Search and online advertising are important parts of the economy. They are also young industries. As such, understanding both the way in which search and online advertising operate as well as how these markets may evolve is fundamental to any economic and policy discussion. A deep understanding of the technology and economics of search, network effects, the antitrust economics of market definition, and the relationship between search and online advertising are required to facilitate sensible policies in this area. This conference seeks to address these issues by inviting experts in the field to present their views and engage with each other about the economic realities of search and online advertising.


REGISTRATION:

Attendance for this conference is by invitation only. To receive an invitation, please send a message with your name, affiliation, and full contact information to:

CONTACT: Jeff Smith
Email: jsmithQ@gmu.edu

AGENDA:

Thursday, June 16, 2011:

7:30 - 8:20 A.M.: Registration and Breakfast

8:30 - 10:00 A.M.: Panel 1: What Role Do Network Effects Play In the Search Market?

Network effects often play an important role in analyzing competition in high-tech markets. Network effects present opportunities for enhanced consumer welfare, but also can create the potential for competitive harms. Potential network effects must be examined in a market and technology specific-context in order to understand their likely effects. This panel takes up this question by re-examining what network externalities and network effects are and analyzing whether they are present in search and related technologies.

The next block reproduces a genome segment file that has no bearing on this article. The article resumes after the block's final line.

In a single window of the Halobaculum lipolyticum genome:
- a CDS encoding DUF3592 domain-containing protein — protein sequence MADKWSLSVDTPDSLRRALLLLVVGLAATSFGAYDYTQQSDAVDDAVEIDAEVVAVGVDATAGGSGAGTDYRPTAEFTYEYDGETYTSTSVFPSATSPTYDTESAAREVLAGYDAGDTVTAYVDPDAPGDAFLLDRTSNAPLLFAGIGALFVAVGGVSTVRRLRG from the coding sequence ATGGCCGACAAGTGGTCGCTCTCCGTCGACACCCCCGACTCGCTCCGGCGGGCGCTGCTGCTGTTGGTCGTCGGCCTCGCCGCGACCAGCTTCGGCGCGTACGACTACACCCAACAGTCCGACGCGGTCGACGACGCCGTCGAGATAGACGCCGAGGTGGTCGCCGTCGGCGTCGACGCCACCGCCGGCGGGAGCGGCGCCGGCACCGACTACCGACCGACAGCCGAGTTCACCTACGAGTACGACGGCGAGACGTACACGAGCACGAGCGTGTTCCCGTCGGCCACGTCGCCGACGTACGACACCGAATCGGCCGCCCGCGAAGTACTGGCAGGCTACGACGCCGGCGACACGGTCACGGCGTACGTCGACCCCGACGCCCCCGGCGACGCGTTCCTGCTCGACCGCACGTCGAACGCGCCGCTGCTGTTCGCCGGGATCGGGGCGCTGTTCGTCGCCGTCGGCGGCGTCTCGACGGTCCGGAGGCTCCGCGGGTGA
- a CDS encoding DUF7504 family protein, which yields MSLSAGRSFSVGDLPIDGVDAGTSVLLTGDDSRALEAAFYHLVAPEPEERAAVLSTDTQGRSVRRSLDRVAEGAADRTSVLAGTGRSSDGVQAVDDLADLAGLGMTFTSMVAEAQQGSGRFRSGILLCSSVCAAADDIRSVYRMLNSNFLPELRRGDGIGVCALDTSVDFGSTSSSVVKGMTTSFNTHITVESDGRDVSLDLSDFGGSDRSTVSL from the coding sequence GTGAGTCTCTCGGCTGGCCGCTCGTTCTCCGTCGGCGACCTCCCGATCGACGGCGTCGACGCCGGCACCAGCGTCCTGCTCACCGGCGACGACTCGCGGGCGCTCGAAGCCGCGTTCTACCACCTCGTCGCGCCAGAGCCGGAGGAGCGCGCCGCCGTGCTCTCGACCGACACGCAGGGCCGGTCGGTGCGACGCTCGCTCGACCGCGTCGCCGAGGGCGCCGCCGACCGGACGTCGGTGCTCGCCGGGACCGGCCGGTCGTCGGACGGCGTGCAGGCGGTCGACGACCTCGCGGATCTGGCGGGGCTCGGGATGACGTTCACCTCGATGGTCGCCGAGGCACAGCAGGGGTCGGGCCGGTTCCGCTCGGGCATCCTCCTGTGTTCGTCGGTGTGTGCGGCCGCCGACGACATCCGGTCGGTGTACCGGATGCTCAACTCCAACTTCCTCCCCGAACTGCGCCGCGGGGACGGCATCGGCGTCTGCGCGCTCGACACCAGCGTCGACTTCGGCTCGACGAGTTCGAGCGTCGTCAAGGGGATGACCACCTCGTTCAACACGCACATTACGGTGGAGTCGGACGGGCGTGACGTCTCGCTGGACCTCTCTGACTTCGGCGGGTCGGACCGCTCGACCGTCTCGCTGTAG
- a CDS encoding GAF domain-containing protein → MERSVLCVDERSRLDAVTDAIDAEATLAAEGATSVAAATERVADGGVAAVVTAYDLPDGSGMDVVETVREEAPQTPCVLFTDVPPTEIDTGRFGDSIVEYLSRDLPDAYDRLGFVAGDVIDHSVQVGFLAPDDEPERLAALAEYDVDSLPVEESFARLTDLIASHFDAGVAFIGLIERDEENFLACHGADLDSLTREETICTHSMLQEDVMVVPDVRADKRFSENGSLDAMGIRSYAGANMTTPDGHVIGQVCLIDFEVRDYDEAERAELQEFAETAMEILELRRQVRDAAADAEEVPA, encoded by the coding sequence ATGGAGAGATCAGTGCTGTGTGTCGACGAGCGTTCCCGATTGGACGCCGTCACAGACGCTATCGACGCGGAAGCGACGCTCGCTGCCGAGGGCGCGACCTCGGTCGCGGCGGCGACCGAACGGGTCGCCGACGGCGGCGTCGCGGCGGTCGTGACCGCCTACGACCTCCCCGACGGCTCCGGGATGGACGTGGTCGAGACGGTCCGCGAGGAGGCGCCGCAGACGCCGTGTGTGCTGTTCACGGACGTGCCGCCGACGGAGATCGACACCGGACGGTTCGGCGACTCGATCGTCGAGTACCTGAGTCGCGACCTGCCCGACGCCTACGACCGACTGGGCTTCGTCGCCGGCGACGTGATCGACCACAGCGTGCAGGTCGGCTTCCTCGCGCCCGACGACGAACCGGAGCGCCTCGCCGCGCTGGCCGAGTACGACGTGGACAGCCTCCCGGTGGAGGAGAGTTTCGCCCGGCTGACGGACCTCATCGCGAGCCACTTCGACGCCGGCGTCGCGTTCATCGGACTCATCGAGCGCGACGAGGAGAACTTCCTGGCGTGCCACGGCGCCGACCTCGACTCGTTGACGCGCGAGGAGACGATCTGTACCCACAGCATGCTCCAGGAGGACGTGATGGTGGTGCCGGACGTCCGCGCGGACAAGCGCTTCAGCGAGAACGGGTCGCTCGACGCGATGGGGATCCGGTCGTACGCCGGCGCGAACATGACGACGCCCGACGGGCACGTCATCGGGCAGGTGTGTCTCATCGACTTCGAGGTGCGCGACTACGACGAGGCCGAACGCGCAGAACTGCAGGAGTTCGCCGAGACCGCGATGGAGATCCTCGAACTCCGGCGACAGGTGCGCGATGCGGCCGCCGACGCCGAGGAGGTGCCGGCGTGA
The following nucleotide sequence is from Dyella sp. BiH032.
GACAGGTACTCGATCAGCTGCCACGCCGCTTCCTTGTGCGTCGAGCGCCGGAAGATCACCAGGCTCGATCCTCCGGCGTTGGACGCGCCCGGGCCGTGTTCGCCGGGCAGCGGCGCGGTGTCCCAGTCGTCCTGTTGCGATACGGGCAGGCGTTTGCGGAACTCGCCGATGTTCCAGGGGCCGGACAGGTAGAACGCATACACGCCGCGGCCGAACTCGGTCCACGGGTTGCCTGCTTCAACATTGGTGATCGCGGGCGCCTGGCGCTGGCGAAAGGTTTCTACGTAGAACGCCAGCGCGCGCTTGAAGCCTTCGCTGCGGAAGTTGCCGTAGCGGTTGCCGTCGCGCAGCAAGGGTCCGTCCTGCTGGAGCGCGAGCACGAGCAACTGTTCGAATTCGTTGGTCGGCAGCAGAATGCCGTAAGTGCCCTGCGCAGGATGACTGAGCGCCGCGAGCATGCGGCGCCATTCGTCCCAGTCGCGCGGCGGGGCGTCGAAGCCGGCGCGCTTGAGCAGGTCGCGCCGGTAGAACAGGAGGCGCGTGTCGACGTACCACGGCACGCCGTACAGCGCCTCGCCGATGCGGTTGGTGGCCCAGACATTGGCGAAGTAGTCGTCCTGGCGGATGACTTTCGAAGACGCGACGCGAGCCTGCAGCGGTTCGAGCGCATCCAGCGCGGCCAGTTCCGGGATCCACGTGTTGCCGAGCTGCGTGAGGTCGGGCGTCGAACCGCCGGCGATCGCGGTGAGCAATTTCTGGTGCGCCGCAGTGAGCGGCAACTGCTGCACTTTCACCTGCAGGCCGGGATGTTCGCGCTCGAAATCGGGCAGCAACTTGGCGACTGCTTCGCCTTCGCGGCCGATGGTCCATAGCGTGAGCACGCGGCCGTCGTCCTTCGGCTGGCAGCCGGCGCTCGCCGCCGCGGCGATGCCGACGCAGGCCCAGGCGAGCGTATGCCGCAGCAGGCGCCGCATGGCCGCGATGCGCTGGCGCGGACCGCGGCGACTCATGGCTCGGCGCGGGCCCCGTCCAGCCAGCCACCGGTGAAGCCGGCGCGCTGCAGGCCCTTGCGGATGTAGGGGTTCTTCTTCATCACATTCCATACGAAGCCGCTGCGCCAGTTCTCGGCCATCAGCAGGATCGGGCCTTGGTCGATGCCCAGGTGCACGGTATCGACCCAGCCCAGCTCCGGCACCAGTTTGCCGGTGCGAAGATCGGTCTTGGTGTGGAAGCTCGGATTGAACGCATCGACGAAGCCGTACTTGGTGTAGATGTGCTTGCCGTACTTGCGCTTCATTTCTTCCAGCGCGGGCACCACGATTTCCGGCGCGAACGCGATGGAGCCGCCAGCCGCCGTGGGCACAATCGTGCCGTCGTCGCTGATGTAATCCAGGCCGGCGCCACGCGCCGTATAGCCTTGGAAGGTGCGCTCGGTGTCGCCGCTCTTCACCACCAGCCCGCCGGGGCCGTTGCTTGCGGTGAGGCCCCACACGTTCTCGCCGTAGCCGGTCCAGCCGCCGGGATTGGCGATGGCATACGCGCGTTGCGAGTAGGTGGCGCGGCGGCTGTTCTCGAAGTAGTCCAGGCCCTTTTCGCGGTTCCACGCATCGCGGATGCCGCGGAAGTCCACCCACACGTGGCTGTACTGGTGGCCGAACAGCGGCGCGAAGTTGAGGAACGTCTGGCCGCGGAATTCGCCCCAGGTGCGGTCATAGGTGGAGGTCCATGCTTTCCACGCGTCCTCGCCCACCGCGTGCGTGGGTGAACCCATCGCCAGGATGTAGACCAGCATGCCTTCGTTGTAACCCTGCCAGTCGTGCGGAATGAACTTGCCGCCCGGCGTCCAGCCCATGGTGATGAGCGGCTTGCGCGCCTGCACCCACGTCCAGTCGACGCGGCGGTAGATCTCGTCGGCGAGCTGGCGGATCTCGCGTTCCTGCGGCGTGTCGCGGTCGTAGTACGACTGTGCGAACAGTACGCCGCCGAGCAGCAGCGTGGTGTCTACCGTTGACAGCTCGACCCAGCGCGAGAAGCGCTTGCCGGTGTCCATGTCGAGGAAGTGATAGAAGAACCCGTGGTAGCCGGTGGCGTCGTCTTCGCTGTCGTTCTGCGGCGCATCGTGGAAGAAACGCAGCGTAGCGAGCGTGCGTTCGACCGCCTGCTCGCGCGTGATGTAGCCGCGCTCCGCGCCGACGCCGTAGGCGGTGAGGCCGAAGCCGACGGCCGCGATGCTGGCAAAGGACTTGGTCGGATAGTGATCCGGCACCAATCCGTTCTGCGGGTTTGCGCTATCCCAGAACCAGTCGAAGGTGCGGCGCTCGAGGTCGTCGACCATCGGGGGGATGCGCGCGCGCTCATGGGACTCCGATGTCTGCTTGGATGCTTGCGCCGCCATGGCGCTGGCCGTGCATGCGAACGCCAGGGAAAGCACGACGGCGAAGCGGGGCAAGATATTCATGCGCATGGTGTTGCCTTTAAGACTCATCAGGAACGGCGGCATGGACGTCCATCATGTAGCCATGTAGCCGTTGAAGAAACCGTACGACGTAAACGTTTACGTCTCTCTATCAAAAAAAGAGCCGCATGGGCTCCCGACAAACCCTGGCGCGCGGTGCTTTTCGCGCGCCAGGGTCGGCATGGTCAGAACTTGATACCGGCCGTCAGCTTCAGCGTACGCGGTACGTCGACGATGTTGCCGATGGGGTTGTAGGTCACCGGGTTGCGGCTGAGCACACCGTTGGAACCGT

Panelists:

- Michael L. Katz, Sarin Chair in Strategy and Leadership, University of California, Berkeley
- Geoffrey A. Manne, Executive Director, International Center for Law & Economics
- Stanley J. Liebowitz, Ashbel Smith Professor of Economics, University of Texas at Dallas
- William H. Page, Marshall M. Criser Eminent Scholar, University of Florida Levin College of Law (moderator)

10:30 A.M. - 12:00 P.M.: Panel 2: Competition and Online
Advertising

Defining online markets is a complex and difficult task. Are advertising markets the same across web properties? What is the relationship between online and offline